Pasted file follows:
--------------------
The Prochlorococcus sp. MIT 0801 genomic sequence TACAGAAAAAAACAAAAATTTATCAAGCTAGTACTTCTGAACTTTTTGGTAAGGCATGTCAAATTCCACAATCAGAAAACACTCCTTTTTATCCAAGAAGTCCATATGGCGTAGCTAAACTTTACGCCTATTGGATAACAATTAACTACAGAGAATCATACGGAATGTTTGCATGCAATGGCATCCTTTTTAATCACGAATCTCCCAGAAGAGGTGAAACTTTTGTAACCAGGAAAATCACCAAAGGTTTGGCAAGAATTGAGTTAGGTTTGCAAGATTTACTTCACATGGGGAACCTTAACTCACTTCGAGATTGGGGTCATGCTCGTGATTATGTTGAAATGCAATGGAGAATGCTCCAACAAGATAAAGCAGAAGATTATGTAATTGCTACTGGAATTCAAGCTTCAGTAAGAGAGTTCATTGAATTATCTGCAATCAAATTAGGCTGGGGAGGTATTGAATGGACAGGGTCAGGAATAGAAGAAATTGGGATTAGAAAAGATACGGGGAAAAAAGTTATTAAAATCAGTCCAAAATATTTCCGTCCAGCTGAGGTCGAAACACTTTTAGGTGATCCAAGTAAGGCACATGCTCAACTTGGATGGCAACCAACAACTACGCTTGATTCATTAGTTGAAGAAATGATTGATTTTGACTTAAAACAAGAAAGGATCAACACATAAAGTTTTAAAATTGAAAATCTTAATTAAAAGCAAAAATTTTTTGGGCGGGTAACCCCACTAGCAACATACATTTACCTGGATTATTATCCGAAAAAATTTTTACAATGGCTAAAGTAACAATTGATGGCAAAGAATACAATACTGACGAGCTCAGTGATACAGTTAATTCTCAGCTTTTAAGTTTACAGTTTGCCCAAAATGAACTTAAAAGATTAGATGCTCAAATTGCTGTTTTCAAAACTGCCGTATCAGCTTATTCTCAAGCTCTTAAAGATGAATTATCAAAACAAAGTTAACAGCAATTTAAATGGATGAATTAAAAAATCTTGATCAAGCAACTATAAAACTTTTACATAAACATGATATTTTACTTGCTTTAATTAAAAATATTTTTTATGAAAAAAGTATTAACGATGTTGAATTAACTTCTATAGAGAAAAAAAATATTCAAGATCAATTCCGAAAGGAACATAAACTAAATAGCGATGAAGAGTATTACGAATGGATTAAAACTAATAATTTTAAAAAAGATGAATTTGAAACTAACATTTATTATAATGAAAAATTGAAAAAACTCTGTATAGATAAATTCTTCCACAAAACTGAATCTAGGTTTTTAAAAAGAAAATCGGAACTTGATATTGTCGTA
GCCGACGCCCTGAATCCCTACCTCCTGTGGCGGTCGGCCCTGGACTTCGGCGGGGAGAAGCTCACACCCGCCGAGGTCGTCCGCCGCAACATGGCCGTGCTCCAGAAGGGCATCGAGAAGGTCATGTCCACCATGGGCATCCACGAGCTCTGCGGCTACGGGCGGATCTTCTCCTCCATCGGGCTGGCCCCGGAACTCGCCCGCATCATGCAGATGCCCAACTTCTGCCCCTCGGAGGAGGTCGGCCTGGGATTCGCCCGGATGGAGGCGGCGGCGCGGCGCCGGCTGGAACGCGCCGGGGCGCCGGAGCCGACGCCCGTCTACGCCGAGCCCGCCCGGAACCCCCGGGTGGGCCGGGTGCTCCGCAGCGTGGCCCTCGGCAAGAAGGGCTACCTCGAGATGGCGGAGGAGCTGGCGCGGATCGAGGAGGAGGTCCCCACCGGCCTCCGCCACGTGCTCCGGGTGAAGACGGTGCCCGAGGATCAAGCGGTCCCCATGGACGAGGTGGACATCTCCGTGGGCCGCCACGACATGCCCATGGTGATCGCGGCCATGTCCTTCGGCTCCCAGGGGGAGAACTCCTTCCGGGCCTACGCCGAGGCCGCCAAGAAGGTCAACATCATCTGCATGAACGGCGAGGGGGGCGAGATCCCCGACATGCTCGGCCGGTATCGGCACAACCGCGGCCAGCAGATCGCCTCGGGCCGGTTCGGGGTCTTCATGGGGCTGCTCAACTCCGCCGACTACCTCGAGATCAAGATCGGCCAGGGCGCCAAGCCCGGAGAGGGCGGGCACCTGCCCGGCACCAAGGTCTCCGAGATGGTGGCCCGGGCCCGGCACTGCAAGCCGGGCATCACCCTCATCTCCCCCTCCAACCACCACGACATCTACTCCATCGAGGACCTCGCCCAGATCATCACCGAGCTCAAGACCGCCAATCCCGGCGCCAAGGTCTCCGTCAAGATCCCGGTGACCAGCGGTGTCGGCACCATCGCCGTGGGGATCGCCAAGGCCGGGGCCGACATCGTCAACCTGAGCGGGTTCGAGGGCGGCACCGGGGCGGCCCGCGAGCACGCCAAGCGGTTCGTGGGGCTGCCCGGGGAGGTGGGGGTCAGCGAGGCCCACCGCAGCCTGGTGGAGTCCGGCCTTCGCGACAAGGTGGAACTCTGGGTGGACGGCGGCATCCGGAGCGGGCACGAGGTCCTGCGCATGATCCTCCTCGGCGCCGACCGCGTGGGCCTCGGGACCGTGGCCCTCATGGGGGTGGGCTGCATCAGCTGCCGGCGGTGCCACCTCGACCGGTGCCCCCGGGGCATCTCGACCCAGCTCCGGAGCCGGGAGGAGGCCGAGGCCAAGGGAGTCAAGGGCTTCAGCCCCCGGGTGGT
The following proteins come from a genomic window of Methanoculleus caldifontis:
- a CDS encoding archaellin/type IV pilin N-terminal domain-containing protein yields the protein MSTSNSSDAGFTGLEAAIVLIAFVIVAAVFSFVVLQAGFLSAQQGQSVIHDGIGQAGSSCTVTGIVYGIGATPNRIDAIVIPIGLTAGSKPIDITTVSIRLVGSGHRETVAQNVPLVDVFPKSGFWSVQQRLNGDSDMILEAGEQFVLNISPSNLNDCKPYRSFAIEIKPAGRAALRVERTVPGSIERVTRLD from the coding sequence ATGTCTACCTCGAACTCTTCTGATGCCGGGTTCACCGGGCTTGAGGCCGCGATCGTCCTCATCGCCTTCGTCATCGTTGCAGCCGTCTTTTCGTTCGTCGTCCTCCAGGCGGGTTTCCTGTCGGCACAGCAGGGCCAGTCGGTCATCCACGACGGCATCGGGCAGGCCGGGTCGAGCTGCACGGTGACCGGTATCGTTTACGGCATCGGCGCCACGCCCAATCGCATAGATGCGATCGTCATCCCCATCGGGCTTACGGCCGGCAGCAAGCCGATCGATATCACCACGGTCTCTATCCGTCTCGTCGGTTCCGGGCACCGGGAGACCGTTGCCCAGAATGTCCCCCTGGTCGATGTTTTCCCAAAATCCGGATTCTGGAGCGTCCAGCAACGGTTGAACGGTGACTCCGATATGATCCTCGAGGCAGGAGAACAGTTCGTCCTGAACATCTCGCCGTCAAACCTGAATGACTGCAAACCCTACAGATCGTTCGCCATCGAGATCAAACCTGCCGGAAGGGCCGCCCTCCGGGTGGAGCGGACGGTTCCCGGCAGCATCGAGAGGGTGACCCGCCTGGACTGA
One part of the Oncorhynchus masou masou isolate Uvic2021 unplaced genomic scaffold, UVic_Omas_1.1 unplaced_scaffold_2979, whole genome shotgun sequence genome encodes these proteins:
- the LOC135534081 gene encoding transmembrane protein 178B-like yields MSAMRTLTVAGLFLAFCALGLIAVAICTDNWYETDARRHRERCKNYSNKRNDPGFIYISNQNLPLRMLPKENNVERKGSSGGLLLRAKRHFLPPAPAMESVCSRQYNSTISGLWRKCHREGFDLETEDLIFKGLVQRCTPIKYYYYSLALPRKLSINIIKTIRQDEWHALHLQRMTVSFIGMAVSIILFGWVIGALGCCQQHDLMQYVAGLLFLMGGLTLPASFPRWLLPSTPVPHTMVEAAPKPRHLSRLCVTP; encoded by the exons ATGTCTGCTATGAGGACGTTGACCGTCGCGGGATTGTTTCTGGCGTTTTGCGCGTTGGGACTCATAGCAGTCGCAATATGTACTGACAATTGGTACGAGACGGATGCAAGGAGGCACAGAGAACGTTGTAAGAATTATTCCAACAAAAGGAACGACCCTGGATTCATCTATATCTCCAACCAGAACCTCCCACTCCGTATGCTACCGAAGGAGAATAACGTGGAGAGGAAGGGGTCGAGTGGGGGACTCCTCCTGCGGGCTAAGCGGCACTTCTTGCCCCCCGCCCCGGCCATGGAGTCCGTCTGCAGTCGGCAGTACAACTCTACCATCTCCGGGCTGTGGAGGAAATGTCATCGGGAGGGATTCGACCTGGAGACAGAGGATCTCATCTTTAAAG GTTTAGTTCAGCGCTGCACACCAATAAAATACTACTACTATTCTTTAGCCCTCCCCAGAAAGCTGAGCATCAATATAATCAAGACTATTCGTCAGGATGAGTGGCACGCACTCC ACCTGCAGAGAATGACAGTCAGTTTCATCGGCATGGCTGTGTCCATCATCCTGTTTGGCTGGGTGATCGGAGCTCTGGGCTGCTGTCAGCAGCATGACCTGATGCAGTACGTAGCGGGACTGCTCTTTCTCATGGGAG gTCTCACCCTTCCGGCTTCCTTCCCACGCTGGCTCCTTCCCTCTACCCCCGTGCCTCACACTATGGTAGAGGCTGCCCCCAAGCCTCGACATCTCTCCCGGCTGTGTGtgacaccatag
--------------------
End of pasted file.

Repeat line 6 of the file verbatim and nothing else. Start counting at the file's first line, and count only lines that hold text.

- the LOC135534081 gene encoding transmembrane protein 178B-like yields MSAMRTLTVAGLFLAFCALGLIAVAICTDNWYETDARRHRERCKNYSNKRNDPGFIYISNQNLPLRMLPKENNVERKGSSGGLLLRAKRHFLPPAPAMESVCSRQYNSTISGLWRKCHREGFDLETEDLIFKGLVQRCTPIKYYYYSLALPRKLSINIIKTIRQDEWHALHLQRMTVSFIGMAVSIILFGWVIGALGCCQQHDLMQYVAGLLFLMGGLTLPASFPRWLLPSTPVPHTMVEAAPKPRHLSRLCVTP; encoded by the exons ATGTCTGCTATGAGGACGTTGACCGTCGCGGGATTGTTTCTGGCGTTTTGCGCGTTGGGACTCATAGCAGTCGCAATATGTACTGACAATTGGTACGAGACGGATGCAAGGAGGCACAGAGAACGTTGTAAGAATTATTCCAACAAAAGGAACGACCCTGGATTCATCTATATCTCCAACCAGAACCTCCCACTCCGTATGCTACCGAAGGAGAATAACGTGGAGAGGAAGGGGTCGAGTGGGGGACTCCTCCTGCGGGCTAAGCGGCACTTCTTGCCCCCCGCCCCGGCCATGGAGTCCGTCTGCAGTCGGCAGTACAACTCTACCATCTCCGGGCTGTGGAGGAAATGTCATCGGGAGGGATTCGACCTGGAGACAGAGGATCTCATCTTTAAAG GTTTAGTTCAGCGCTGCACACCAATAAAATACTACTACTATTCTTTAGCCCTCCCCAGAAAGCTGAGCATCAATATAATCAAGACTATTCGTCAGGATGAGTGGCACGCACTCC ACCTGCAGAGAATGACAGTCAGTTTCATCGGCATGGCTGTGTCCATCATCCTGTTTGGCTGGGTGATCGGAGCTCTGGGCTGCTGTCAGCAGCATGACCTGATGCAGTACGTAGCGGGACTGCTCTTTCTCATGGGAG gTCTCACCCTTCCGGCTTCCTTCCCACGCTGGCTCCTTCCCTCTACCCCCGTGCCTCACACTATGGTAGAGGCTGCCCCCAAGCCTCGACATCTCTCCCGGCTGTGTGtgacaccatag